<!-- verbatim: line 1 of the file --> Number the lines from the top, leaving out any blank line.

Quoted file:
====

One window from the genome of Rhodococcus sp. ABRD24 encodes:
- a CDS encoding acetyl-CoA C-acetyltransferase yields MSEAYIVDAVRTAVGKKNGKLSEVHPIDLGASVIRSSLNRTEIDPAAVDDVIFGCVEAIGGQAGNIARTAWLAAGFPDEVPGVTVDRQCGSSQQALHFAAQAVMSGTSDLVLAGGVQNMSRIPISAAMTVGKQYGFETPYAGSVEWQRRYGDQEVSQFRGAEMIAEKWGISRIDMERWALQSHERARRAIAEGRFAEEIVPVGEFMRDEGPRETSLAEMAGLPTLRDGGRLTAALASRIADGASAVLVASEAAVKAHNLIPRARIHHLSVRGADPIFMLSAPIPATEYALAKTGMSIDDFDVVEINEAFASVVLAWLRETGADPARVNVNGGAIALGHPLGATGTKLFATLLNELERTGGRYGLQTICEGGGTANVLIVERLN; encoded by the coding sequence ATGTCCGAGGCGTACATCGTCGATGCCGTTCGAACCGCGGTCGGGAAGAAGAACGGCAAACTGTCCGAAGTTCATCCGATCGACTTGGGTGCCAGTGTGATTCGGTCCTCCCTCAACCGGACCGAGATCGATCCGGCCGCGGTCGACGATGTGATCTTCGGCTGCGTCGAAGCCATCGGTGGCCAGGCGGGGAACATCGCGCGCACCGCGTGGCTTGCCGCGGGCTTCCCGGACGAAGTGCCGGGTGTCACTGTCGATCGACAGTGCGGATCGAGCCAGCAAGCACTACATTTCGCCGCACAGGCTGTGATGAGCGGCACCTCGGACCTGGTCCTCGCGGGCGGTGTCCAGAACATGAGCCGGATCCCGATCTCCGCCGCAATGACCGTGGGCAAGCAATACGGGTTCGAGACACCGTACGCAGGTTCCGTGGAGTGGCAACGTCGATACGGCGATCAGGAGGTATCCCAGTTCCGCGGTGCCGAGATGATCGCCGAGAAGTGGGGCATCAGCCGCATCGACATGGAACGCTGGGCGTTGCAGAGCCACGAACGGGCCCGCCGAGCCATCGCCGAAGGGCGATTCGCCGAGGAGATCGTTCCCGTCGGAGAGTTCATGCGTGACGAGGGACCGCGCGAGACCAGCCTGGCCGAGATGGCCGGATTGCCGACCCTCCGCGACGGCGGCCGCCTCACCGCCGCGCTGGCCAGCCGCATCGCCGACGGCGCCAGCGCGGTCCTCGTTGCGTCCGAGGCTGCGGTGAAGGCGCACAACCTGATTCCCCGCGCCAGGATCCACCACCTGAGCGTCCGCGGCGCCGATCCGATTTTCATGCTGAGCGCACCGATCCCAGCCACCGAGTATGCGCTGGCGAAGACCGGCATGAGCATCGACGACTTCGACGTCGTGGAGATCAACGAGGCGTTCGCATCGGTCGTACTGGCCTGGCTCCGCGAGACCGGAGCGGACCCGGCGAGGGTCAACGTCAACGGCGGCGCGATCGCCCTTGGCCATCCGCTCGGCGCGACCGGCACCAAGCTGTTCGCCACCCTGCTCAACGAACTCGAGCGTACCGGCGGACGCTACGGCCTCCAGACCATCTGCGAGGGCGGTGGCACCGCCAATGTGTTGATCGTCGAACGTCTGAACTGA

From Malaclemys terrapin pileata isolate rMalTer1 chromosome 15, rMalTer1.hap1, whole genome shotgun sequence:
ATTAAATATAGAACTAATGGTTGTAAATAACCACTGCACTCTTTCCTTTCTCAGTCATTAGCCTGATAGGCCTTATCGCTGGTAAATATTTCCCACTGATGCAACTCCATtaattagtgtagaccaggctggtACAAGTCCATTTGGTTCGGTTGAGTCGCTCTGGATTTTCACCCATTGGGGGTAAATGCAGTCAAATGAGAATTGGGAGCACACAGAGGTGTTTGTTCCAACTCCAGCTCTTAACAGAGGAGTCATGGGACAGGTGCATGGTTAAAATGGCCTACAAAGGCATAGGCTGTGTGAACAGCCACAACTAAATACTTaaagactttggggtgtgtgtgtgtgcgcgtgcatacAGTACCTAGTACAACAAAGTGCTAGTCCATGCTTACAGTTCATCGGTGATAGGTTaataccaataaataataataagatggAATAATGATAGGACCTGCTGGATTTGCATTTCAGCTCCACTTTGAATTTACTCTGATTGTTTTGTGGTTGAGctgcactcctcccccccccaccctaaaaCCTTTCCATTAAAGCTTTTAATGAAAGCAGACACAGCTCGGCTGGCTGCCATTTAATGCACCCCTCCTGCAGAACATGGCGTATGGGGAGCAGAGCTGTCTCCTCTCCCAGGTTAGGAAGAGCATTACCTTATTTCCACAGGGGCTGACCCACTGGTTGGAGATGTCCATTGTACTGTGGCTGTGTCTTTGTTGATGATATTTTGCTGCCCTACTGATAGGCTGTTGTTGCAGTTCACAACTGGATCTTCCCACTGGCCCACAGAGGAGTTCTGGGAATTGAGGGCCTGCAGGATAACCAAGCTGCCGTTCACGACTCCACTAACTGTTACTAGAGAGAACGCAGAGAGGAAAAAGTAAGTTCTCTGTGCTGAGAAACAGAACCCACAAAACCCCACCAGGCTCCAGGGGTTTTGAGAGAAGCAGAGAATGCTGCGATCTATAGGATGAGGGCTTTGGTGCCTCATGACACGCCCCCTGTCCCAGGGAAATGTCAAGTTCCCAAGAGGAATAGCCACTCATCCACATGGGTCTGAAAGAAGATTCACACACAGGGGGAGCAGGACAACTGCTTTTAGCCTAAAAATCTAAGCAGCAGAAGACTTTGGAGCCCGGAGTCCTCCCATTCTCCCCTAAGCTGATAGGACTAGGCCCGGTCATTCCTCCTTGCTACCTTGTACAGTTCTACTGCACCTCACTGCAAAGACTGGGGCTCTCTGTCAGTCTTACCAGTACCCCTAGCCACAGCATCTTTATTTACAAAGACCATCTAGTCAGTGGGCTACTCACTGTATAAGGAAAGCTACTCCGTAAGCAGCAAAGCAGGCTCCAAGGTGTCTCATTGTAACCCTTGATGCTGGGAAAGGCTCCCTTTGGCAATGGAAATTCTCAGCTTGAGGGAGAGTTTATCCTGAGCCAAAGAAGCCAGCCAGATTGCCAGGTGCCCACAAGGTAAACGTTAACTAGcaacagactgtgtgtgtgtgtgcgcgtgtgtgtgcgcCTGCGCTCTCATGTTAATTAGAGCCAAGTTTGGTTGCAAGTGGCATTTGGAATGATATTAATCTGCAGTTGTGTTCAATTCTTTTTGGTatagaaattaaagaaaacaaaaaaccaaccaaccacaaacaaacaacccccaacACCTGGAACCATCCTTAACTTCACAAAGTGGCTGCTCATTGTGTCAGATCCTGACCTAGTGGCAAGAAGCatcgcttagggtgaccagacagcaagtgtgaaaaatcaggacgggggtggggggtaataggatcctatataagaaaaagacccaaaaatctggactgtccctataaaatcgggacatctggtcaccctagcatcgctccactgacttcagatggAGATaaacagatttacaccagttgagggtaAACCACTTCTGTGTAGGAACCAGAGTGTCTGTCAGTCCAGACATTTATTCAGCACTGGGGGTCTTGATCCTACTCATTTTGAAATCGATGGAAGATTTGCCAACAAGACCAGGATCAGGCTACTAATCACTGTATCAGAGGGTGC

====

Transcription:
One window from the genome of Rhodococcus sp. ABRD24 encodes: